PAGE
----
Why You Should Take an Advanced Training (Even if you Don't have Advanced Students)

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Look at those lovely ladies!! Trainings are so much fun!! But something I often hear is “I don’t have any advanced clients. So I don’t need to take the Advanced training.” (And don’t even get me started on “I don’t need to take the Advanced Training. I can just learn the exercises from a video.” That’s another blog post).

So, why should you take an advanced training if you have clients that mainly do beginning work?

  1. Your personal practice. Our work as instructors is our commitment to our practice. That does not mean that we judge ourselves or our self worth by how we look or compare ourselves as to who is doing Snake and who is not. It means that to teach Pilates we need to be challenging ourselves to progress to the most challenging exercises for us. Taking a training at a higher level will push you to learn new exercises (and probably practice for assessment). I haven’t taught an advanced training without seeing new exercises open for people that they thought were too difficult or even impossible to open up for their bodies. I find we are often overly focused on one exercise (like Snake) but are skipping all the exercises that lead up to Snake. Taking a training will help break that exercise you’ve been working toward down to it’s mini pieces and pre-exercises so that you can add more exercises to what you’re already doing with confidence.

  2. You need to know the whole system. If you know the entire system, it’s easier to teach it. Many of the questions I get from beginner teachers are because they don’t know the entire system, and when you know the entire system, the beauty of it begins to unfold. For example, many people ask why we’re so picky about transitions, but if you’re not trying to get the advanced work done “in and hour and in the shower,” the transitions may not make sense. If you don’t know the entire order on Reformer, it doesn’t make sense why Spine Stretch moves in the order. When you see how all the exercises work in the complete system, you are able to see the overarching organization and am better able to choose which exercises to teach as your client progresses.

  3. It will make you a better teacher. When you know the full expression of Joe’s work, you know where the journey takes your clients. Maybe Snake is something that will never be the best choice for your clients’ bodies, but if you know the purpose and goal of that exercise, you may know a pre-exercise or mini exercise that will meet that same goal (maybe on anther apparatus). If you know the fluidity and strength that the advanced work requires, you will teach your clients to that higher level, even if they never learn the more challenging exercises.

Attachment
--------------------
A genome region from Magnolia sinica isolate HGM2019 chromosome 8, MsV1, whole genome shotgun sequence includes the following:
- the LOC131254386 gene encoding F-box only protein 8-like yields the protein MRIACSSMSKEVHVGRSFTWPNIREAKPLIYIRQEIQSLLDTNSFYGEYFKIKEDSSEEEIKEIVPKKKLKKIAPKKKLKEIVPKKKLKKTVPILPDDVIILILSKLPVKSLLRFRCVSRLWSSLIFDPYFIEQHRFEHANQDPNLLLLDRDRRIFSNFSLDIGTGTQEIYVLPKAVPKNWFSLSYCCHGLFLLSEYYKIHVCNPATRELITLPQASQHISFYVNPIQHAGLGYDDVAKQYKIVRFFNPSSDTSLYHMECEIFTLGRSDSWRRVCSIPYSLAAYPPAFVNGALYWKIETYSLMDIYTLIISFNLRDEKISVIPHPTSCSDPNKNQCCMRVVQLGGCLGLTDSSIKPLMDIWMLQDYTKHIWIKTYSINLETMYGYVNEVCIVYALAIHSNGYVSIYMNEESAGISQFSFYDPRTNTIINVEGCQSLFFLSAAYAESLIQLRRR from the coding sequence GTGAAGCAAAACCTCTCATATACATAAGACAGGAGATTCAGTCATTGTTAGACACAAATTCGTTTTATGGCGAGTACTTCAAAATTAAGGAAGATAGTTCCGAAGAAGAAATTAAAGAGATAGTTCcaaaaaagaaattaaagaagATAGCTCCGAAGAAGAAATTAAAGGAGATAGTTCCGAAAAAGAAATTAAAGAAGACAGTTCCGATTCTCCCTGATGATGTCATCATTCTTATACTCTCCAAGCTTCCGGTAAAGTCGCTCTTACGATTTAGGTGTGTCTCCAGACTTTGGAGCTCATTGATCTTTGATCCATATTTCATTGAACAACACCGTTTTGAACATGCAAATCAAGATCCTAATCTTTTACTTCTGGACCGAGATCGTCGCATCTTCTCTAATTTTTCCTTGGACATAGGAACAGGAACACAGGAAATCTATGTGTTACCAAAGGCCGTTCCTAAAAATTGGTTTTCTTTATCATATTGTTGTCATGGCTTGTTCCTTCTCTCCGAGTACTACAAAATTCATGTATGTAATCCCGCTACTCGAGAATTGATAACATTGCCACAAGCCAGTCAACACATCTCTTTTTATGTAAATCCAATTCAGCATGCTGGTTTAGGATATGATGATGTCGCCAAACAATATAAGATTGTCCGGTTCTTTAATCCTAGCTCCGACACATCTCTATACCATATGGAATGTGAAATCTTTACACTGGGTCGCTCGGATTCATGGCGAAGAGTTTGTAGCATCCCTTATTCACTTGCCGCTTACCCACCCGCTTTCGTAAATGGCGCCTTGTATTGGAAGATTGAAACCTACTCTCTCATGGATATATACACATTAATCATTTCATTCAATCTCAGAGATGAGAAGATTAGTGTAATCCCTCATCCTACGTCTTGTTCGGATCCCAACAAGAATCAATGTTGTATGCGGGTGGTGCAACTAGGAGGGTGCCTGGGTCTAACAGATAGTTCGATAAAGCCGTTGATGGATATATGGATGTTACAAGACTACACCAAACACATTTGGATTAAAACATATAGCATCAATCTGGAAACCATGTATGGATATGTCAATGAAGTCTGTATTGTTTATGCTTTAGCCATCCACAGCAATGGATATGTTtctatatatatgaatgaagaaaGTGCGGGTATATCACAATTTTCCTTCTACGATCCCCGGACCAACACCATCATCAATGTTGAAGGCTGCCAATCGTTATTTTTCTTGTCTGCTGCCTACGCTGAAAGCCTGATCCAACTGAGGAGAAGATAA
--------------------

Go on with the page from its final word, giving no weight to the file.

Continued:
4. Working with your peers will inspire you. Sometimes it’s the little conversations that happen on breaks that will help solve a problem you’re having, a business issue, or a client issue. I always learn something from a training, especially from the more advanced trainings since the teachers have all been teaching for a longer time so they have so much to share. New ideas and solutions to problems and more peer help happens the more you advance in the system. These friendships and teaching moments will then continue to inspire you. It’s so important to help share in each other’s accomplishments, frustrations, and creative solutions. We carry this work together. Before I was an educational training center, I worked by myself and without advancing in the system, I could have easily started to teach “Jessilates.” Seeing the work of the Master instructor and my peers always helped to keep me working not only within the system, but also to it’s highest potential.

Feeling inspired yourself to level up? Check out our next Trainings here.

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Posture Exercises for Standing

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I was a guest blogger at GetCorrectPosture! My clients often tell me that they have standing desks (because sitting is the new smoking) but standing with bad posture isn't that much better for you than sitting. Check out my tips and why I love the Power Circle so much at the link above.